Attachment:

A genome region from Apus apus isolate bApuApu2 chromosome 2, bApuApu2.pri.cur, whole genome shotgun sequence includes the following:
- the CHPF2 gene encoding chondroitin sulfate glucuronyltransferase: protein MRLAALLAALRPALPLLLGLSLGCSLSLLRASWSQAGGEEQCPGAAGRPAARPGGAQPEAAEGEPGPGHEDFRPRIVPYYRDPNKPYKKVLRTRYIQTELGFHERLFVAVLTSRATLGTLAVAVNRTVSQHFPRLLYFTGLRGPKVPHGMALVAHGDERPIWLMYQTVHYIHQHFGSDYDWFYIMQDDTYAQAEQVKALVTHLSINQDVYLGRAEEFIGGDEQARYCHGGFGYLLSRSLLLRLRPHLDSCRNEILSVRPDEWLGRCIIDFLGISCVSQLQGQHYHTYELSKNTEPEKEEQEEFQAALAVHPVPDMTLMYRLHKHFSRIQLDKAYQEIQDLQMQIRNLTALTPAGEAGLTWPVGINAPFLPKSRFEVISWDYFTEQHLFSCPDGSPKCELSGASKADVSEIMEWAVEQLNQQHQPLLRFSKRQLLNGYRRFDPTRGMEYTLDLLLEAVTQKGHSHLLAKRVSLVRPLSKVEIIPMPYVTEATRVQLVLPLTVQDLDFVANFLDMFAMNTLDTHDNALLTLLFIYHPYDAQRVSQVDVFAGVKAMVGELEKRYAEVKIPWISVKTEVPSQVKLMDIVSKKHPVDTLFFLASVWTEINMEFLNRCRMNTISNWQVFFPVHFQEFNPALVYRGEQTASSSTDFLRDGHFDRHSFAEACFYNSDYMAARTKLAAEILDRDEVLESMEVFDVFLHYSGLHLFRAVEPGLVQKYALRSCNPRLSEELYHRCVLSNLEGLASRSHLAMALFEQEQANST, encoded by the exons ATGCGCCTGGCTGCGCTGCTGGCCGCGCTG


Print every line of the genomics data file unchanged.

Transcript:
A genome region from Apus apus isolate bApuApu2 chromosome 2, bApuApu2.pri.cur, whole genome shotgun sequence includes the following:
- the CHPF2 gene encoding chondroitin sulfate glucuronyltransferase: protein MRLAALLAALRPALPLLLGLSLGCSLSLLRASWSQAGGEEQCPGAAGRPAARPGGAQPEAAEGEPGPGHEDFRPRIVPYYRDPNKPYKKVLRTRYIQTELGFHERLFVAVLTSRATLGTLAVAVNRTVSQHFPRLLYFTGLRGPKVPHGMALVAHGDERPIWLMYQTVHYIHQHFGSDYDWFYIMQDDTYAQAEQVKALVTHLSINQDVYLGRAEEFIGGDEQARYCHGGFGYLLSRSLLLRLRPHLDSCRNEILSVRPDEWLGRCIIDFLGISCVSQLQGQHYHTYELSKNTEPEKEEQEEFQAALAVHPVPDMTLMYRLHKHFSRIQLDKAYQEIQDLQMQIRNLTALTPAGEAGLTWPVGINAPFLPKSRFEVISWDYFTEQHLFSCPDGSPKCELSGASKADVSEIMEWAVEQLNQQHQPLLRFSKRQLLNGYRRFDPTRGMEYTLDLLLEAVTQKGHSHLLAKRVSLVRPLSKVEIIPMPYVTEATRVQLVLPLTVQDLDFVANFLDMFAMNTLDTHDNALLTLLFIYHPYDAQRVSQVDVFAGVKAMVGELEKRYAEVKIPWISVKTEVPSQVKLMDIVSKKHPVDTLFFLASVWTEINMEFLNRCRMNTISNWQVFFPVHFQEFNPALVYRGEQTASSSTDFLRDGHFDRHSFAEACFYNSDYMAARTKLAAEILDRDEVLESMEVFDVFLHYSGLHLFRAVEPGLVQKYALRSCNPRLSEELYHRCVLSNLEGLASRSHLAMALFEQEQANST, encoded by the exons ATGCGCCTGGCTGCGCTGCTGGCCGCGCTG